Do We Still Need to Ban U.S. Oil Exports?

Larry Summers and Ed Markey debate whether to lift the ban on U.S. oil exports imposed by Congress in 1975
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Summers vs. Markey on the U.S. oil export ban

Former Treasury Secretary Larry Summers
“If we allow oil exports, the price received by U.S. producers will rise, which will lead to more production—meaning more employment and investment. Permitting the export of oil will actually reduce the price of gasoline.

“Oil that’s made into gasoline is oil that’s [largely] imported. It’s tied to Brent [crude], the world benchmark, which is $5 to $10 higher than U.S. oil in West Texas. U.S. exports would raise the supply of Brent. The same demand and a larger supply means a lower price. It’s the rare policy that stands a good chance of benefiting producers and consumers.

“Exports will create the need for infrastructure, which will create jobs. Optimists think this could mean as much as 1 percent more GDP by the end of this decade. To generate just half a percent more with fiscal policy would require an extra $60 or $70 billion a year. That’s not likely to pass, and if it did it would have substantial debt consequences.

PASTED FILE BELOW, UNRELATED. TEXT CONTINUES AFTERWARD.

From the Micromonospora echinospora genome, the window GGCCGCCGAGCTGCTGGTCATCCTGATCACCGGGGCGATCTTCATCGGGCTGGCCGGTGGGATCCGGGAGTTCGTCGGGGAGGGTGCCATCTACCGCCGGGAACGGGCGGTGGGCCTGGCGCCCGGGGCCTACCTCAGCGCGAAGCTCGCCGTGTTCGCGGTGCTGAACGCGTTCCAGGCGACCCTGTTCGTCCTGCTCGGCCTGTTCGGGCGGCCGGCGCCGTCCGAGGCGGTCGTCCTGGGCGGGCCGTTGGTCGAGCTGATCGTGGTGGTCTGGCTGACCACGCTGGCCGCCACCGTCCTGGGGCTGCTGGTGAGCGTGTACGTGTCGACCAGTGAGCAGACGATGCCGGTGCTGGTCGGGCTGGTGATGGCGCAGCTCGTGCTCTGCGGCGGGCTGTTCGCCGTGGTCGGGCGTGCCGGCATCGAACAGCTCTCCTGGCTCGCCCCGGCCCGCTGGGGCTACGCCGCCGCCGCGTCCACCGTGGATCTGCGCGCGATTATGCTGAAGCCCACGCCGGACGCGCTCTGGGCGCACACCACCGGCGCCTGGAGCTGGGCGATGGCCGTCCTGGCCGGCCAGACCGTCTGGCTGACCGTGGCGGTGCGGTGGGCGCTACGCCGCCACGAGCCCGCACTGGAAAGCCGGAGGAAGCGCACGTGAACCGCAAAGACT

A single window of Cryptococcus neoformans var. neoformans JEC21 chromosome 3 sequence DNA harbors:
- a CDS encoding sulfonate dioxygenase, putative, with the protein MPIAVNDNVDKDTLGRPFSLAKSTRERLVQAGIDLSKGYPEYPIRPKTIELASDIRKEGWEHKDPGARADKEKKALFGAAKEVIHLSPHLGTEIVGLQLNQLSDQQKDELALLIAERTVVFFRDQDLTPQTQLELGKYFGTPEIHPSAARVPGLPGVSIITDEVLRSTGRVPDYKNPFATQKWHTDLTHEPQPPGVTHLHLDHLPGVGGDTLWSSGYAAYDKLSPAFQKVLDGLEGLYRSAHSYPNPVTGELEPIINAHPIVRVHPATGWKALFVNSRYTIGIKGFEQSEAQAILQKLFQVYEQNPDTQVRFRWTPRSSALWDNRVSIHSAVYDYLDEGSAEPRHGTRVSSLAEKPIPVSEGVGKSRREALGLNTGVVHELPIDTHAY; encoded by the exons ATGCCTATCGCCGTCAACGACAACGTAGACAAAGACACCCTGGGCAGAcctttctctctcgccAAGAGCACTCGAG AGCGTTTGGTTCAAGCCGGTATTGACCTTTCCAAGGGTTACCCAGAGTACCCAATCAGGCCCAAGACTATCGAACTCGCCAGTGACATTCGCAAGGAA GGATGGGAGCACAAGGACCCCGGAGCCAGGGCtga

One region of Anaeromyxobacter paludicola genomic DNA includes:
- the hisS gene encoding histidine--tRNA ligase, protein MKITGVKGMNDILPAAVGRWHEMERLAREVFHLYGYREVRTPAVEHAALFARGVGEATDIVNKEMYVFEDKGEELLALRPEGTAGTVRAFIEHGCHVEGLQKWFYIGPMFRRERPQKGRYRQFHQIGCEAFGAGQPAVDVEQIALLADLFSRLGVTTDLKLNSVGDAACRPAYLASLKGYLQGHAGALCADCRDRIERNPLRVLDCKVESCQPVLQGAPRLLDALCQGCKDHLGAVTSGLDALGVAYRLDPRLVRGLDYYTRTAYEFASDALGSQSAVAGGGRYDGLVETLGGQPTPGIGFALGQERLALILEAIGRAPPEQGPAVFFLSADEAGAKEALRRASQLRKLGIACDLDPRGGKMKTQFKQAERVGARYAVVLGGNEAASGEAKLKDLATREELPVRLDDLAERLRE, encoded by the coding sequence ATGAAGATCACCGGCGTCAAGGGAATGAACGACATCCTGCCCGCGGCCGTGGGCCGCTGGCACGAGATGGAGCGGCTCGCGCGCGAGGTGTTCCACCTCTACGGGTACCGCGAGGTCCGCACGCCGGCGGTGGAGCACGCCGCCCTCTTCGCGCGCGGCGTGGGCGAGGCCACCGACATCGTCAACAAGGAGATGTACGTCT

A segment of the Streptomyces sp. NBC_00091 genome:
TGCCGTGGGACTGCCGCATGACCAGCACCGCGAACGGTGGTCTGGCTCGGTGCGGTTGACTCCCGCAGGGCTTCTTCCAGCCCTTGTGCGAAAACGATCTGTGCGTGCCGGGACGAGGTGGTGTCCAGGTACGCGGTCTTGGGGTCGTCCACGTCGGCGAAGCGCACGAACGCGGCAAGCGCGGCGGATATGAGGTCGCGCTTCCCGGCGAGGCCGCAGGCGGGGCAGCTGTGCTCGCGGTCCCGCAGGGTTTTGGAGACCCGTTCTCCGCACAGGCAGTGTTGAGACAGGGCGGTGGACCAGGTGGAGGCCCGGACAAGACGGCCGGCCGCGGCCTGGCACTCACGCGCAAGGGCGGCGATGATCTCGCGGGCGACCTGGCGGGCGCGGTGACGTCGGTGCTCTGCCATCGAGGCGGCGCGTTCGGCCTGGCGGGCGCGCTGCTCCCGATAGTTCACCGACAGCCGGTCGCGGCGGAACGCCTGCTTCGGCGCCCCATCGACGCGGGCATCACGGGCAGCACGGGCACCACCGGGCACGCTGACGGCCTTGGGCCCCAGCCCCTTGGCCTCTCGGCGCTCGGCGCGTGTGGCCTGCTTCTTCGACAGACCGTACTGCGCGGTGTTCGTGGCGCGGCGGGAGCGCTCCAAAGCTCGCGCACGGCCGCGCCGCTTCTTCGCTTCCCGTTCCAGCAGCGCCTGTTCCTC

“A lower trade deficit will mean a stronger dollar, will mean lower-priced imports, which will make America richer. As an oil exporter, we’ll have the kind of leverage other oil exporters wield. By producing more oil and exporting it, we put downward pressure on prices, which is the most important sanction we can engage in with response to Russia and the Middle East.”
Senator Ed Markey (D-Mass.)
“We’re still importing a third of all the oil we consume, nearly as much as when the ban was put in place 40 years ago. That vulnerability helped infuse oil into our foreign policy, our economy, and our national security unlike any other product. We would be shortsighted to treat oil like any other commodity. The government projects U.S. oil production will peak at 9.6 million barrels a day in 2019, and we’ll still be importing 3 to 4 million barrels of oil a day. That’s a vulnerability we should focus on mitigating rather than talking about exporting oil so producers can make more money.

“Allowing exports will raise the price of domestic oil, but there’s no guarantee it will lower the international price of oil. It could simply raise U.S. prices to the level of the international market, which will lead to higher gasoline prices in the U.S.

“There are billions of dollars of refinery capacity additions and upgrades in the works today. That’s why the U.S. steelworkers and the thousands of their members who work in refineries support the ban. If we export our oil, we export thousands of U.S. refining jobs rather than letting the market work to increase U.S. refining capacity. Lifting the ban is a mistake on so many levels. Why would we want to export this huge asset when we have such an incredible chance to make ourselves more energy-independent?”

Edited and compressed for space. Summers’s comments are in part from a Sept. 9 Brookings Institution speech.

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